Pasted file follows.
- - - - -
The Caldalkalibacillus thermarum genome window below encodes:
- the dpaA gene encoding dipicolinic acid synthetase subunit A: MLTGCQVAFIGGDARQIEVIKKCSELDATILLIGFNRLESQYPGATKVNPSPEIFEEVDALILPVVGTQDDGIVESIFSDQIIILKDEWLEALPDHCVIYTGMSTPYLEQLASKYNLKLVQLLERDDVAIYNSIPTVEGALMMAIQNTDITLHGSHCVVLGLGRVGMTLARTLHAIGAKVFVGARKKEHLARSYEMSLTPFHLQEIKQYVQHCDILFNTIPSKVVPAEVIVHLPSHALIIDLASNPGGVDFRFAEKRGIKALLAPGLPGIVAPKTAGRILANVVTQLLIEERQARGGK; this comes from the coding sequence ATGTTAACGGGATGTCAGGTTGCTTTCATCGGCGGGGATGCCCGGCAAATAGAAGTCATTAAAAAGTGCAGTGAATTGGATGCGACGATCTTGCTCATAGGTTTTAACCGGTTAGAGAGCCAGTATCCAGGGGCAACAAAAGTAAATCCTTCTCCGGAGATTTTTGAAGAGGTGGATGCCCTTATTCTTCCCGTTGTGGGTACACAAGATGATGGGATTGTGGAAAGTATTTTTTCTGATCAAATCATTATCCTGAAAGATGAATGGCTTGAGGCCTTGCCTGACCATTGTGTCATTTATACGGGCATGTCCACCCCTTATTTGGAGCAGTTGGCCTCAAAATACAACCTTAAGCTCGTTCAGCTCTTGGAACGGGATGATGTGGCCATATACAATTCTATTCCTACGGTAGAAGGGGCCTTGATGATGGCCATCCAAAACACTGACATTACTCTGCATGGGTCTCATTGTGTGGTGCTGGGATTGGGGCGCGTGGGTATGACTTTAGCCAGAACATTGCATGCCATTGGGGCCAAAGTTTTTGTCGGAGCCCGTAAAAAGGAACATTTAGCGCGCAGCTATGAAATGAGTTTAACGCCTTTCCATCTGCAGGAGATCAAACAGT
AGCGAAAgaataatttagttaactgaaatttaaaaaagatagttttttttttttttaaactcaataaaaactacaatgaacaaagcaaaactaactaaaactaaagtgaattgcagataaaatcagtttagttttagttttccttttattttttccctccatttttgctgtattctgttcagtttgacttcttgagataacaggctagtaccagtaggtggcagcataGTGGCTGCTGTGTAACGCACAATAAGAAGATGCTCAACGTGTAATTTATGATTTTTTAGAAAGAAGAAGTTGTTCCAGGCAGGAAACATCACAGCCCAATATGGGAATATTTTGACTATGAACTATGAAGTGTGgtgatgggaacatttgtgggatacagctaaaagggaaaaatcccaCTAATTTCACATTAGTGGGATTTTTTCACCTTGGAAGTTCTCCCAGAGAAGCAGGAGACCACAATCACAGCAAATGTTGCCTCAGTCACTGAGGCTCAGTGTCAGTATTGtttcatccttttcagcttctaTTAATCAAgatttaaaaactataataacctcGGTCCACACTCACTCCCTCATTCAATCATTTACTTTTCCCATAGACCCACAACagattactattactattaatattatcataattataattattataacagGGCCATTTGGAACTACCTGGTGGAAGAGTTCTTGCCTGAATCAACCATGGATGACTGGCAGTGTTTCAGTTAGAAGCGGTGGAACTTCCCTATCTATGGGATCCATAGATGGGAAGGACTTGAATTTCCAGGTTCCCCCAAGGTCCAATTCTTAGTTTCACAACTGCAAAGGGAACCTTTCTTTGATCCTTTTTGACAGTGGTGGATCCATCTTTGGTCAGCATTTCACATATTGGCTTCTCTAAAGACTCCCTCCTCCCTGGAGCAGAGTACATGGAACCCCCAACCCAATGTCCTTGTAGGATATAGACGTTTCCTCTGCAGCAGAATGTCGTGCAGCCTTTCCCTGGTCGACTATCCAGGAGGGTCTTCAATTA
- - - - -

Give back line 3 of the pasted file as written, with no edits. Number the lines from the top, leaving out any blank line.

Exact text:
AGCGAAAgaataatttagttaactgaaatttaaaaaagatagttttttttttttttaaactcaataaaaactacaatgaacaaagcaaaactaactaaaactaaagtgaattgcagataaaatcagtttagttttagttttccttttattttttccctccatttttgctgtattctgttcagtttgacttcttgagataacaggctagtaccagtaggtggcagcataGTGGCTGCTGTGTAACGCACAATAAGAAGATGCTCAACGTGTAATTTATGATTTTTTAGAAAGAAGAAGTTGTTCCAGGCAGGAAACATCACAGCCCAATATGGGAATATTTTGACTATGAACTATGAAGTGTGgtgatgggaacatttgtgggatacagctaaaagggaaaaatcccaCTAATTTCACATTAGTGGGATTTTTTCACCTTGGAAGTTCTCCCAGAGAAGCAGGAGACCACAATCACAGCAAATGTTGCCTCAGTCACTGAGGCTCAGTGTCAGTATTGtttcatccttttcagcttctaTTAATCAAgatttaaaaactataataacctcGGTCCACACTCACTCCCTCATTCAATCATTTACTTTTCCCATAGACCCACAACagattactattactattaatattatcataattataattattataacagGGCCATTTGGAACTACCTGGTGGAAGAGTTCTTGCCTGAATCAACCATGGATGACTGGCAGTGTTTCAGTTAGAAGCGGTGGAACTTCCCTATCTATGGGATCCATAGATGGGAAGGACTTGAATTTCCAGGTTCCCCCAAGGTCCAATTCTTAGTTTCACAACTGCAAAGGGAACCTTTCTTTGATCCTTTTTGACAGTGGTGGATCCATCTTTGGTCAGCATTTCACATATTGGCTTCTCTAAAGACTCCCTCCTCCCTGGAGCAGAGTACATGGAACCCCCAACCCAATGTCCTTGTAGGATATAGACGTTTCCTCTGCAGCAGAATGTCGTGCAGCCTTTCCCTGGTCGACTATCCAGGAGGGTCTTCAATTA